Microsoft has confirmed that it is finally killing off Yammer, the business social network it bought for $1.2 billion more than ten years ago.
Yammer’s founding team was based in San Francisco, and co-founder David Sacks officially launched the company at a TechCrunch startup event in 2008. Before Microsoft intervened with its $1 billion offer four years after the company’s launch, it raised more than $140 million in funding.
The longevity of the Yammer brand is surprising in many ways. Microsoft has been working on tangential communication tools like Microsoft Teams, which the company integrated with Yammer in 2019. This is despite the company’s best efforts to make Yammer widely available by integrating it into its core Office suite of products. Then, two years ago, Microsoft introduced Viva, which was positioned as a “employee experience platform” akin to the corporate intranet of the past. Microsoft has been accelerating Viva over the past few months, and last year it introduced Viva Engage, which it described as a “evolution of the Yammer Communities app” at the time.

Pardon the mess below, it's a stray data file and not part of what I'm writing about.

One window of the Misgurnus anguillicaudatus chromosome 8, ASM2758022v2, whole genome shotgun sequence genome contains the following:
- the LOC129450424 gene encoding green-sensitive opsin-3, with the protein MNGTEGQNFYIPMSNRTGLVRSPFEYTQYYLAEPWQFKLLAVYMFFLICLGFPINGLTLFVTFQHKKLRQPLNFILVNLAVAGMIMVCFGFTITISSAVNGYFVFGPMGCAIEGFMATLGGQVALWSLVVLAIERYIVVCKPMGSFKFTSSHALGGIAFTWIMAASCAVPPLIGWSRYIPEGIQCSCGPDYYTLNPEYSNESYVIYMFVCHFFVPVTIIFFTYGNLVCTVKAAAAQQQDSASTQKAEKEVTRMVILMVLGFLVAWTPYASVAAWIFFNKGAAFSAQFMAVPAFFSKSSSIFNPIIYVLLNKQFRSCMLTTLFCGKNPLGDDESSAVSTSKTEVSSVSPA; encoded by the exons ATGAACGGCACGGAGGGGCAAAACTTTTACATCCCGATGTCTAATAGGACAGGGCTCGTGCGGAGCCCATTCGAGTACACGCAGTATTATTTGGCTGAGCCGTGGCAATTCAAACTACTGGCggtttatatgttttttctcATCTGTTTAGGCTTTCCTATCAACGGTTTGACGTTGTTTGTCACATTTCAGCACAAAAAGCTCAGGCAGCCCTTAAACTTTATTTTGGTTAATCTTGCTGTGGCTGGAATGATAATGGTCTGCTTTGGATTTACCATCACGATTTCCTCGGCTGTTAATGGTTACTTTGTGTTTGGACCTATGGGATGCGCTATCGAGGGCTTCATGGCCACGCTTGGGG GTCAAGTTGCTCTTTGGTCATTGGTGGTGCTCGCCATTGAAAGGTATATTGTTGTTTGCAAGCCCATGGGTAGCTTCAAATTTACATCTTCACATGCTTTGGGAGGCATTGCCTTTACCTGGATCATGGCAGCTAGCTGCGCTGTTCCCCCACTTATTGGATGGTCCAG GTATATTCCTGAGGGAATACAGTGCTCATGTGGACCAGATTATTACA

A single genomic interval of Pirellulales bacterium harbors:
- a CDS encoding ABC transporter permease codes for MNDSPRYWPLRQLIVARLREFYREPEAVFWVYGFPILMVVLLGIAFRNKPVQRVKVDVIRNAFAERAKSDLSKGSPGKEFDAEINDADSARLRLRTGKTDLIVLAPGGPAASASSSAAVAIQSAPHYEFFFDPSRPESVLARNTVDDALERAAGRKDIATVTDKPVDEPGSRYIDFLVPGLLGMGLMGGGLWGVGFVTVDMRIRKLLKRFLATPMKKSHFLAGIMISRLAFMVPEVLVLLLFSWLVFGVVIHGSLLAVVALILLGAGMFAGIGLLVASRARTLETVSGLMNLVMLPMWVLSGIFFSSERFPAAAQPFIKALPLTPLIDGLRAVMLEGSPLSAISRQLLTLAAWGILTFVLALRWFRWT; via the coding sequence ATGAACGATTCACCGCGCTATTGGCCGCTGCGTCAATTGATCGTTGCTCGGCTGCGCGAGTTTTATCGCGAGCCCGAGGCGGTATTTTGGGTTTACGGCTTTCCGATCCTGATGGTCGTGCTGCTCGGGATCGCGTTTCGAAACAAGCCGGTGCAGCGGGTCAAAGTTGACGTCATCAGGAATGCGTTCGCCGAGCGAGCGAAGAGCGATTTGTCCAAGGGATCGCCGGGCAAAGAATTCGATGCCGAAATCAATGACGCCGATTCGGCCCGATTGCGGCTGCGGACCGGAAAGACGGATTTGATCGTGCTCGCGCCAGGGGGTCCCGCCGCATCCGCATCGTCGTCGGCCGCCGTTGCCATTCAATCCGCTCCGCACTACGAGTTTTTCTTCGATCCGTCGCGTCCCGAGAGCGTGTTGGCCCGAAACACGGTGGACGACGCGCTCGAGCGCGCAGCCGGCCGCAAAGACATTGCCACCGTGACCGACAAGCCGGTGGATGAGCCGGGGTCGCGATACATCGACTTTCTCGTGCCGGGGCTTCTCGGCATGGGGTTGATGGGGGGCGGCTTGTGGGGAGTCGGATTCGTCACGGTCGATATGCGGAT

Yammer’s place in Microsoft’s line of products was becoming increasingly obvious, and having two brands that essentially did the same thing was confusing. As a result, it is now completely discontinuing the brand and focusing exclusively on Viva Engage.
In a blog post, chief vice president of Viva and Yammer Murali Sitaram stated, “Over the last several months we’ve heard your feedback that having two apps surface similar experiences and the same services and content has introduced confusion and made it challenging to drive adoption and create clarity for end users.”
Short version: Yammer will be completely replaced by Viva Engage in 2023, with branding changes occurring gradually across all products. This will involve switching the current Yammer mobile apps to Viva Engage starting in March, and starting this summer, the Yammer web app will follow suit.